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Microsoft abandoned their OS/2 customers



POS Strategies & Plans - Boco Raton 01-Feb-95 10:30 Page 2 of 2

Further Descriptions of Future Strategies for Windows 95 Support

Current Environment


For the customer it is critical that they have applications that will run "out of the box" on OS/2 Warp. Therefore since we believe IBM should not support native Windows 95 applications, we must further fund programs to significantly increase the number of native OS/2 applications


4. Propagate an IBM marketing spin on the issue to dampen the preconceived sucess perception of Windows 95 exploitative applications.


Microsoft still has not proven they can be successful at creating strong customer demand for a high volume 32-bit API. Windpows 95 is Microsoft's fourth attempt to do so:

  • First with OS/2 when we were partners, but Microsoft abandoned their OS/2 customers and developers prior to us making OS/2 successful;

  • Then with Windows NT which has not achieved critical mass volume;

  • Then with Win32s, mentioned previously, which has not been widely accepted; and

  • Now with Win32s, which has not shipped, has been delayed many times, is not proven, and has zero exploitative applications shipping.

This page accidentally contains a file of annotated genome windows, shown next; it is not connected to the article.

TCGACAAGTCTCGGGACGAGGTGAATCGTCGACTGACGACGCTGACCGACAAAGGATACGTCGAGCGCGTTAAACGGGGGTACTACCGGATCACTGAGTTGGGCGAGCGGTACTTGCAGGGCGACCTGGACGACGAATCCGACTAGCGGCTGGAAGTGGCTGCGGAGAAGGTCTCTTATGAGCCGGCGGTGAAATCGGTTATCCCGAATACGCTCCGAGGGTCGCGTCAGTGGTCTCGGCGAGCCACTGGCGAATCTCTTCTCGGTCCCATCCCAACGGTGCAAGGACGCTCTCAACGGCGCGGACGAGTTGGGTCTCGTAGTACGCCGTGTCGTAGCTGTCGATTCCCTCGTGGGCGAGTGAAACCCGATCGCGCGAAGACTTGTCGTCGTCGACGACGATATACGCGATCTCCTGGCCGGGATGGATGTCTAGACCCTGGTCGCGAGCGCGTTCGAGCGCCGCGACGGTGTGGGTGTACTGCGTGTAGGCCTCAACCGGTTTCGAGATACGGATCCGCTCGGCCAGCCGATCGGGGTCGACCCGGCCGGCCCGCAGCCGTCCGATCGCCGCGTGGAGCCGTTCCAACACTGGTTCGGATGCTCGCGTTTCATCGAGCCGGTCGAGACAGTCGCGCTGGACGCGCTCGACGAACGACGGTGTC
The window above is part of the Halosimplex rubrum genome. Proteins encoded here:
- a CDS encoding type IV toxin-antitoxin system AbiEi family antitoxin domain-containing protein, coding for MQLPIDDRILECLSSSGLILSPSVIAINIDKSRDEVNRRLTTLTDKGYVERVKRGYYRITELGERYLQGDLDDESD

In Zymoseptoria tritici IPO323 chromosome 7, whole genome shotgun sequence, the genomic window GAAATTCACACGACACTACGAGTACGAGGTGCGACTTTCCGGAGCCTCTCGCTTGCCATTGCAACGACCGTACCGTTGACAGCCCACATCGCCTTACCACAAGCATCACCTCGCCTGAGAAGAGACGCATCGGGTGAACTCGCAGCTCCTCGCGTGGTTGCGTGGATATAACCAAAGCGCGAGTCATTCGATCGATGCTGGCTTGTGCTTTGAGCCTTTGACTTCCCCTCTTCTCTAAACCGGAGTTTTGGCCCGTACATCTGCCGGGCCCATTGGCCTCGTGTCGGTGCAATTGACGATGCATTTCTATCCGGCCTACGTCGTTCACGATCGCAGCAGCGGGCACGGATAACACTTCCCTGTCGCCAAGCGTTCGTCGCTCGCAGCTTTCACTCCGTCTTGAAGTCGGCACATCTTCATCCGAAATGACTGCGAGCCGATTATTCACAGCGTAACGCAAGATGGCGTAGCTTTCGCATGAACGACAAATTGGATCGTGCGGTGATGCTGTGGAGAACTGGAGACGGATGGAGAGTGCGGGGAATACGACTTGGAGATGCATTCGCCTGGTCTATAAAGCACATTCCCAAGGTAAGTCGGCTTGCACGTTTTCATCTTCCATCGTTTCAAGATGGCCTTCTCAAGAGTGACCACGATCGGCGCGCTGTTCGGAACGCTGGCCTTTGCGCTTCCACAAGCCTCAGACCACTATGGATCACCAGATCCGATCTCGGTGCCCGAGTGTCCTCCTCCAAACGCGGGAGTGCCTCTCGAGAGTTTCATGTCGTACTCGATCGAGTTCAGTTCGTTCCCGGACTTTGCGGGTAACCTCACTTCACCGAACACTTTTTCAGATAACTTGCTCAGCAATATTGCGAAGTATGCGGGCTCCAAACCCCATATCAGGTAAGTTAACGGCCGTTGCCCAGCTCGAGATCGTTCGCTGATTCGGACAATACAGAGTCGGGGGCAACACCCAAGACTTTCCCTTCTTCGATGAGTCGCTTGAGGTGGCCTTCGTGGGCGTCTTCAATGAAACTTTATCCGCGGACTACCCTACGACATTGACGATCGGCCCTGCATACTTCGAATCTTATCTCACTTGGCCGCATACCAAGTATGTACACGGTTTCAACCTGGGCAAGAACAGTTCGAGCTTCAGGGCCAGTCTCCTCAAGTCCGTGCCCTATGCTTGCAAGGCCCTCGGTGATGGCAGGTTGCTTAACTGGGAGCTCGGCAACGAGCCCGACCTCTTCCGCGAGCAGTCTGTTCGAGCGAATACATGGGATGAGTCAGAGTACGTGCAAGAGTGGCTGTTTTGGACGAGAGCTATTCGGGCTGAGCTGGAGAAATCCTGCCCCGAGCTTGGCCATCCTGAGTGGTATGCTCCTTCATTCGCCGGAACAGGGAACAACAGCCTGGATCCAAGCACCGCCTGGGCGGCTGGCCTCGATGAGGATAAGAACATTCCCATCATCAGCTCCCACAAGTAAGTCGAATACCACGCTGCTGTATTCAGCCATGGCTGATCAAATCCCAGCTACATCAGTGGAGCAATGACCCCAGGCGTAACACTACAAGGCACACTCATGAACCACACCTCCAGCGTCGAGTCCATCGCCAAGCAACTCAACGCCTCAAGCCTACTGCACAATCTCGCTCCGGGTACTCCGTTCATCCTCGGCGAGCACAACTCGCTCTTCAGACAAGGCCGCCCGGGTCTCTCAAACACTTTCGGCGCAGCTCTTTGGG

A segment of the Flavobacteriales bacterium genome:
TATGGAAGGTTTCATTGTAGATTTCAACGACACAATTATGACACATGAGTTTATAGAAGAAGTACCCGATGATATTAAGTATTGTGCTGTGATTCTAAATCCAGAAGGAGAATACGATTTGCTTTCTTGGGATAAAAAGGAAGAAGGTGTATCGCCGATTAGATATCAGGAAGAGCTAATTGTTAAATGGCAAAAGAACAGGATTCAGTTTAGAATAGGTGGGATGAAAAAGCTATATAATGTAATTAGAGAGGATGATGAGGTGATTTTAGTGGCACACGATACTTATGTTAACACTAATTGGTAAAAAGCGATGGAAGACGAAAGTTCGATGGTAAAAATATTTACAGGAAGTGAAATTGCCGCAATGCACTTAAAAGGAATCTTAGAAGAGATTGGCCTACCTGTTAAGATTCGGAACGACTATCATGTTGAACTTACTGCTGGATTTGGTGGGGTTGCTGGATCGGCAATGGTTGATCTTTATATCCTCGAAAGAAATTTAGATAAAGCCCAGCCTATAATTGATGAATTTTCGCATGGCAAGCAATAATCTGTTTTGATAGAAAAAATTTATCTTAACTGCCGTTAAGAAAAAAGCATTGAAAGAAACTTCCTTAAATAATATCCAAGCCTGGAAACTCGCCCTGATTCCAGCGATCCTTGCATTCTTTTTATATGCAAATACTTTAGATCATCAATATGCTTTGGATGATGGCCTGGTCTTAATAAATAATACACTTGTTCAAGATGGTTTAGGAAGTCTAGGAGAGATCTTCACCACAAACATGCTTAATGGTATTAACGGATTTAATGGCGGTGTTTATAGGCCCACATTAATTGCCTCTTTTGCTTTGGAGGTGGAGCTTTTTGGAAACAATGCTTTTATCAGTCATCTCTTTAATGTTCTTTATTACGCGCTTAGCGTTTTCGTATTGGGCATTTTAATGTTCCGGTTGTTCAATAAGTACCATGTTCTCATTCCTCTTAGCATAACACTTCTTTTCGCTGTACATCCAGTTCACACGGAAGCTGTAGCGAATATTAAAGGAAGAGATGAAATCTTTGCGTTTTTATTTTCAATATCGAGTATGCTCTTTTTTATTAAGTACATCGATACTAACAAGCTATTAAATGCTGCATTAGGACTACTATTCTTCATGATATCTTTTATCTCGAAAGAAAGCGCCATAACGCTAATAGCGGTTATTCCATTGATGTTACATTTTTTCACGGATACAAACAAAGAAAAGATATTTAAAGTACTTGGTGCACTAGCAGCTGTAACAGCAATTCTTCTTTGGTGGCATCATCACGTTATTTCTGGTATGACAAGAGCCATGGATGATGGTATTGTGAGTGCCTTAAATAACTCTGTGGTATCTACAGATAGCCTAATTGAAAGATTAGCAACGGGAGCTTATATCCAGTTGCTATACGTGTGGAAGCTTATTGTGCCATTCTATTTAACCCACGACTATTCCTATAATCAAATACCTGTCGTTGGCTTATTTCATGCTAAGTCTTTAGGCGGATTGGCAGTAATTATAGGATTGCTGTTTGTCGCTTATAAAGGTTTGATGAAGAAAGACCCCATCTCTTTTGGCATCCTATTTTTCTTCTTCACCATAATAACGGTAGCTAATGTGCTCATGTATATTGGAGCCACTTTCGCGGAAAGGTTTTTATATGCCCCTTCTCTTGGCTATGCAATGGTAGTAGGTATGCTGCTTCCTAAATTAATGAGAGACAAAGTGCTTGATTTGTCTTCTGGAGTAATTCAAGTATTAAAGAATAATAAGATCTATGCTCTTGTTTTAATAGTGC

• ..

    Current environment

    The strategy of continually updating the OS/2 technology necessary to run applications based on new Windows APIs perpetuates a "follow me" posture for OS/2 .. Even many of the current OS/2-native applications are actually direct ports of Windows applications that do not exploit some of the most demonstrable features of OS/2 such as multithreading or Workplace Shell integration.

    Even if IBM was to continue this strategy for Windows 95, the earliest we could make the updated technology available to our customers would be nine to twelve months after Windows 95 ships. Furthermore, this will not address Windows 96,97 etc, the API extensions to Win32C (eg., OLE), nor the possible artificial technical hurdles, Microsoft can introduce to make implementation of the technology more difficult for IBM.

    Full Exhibit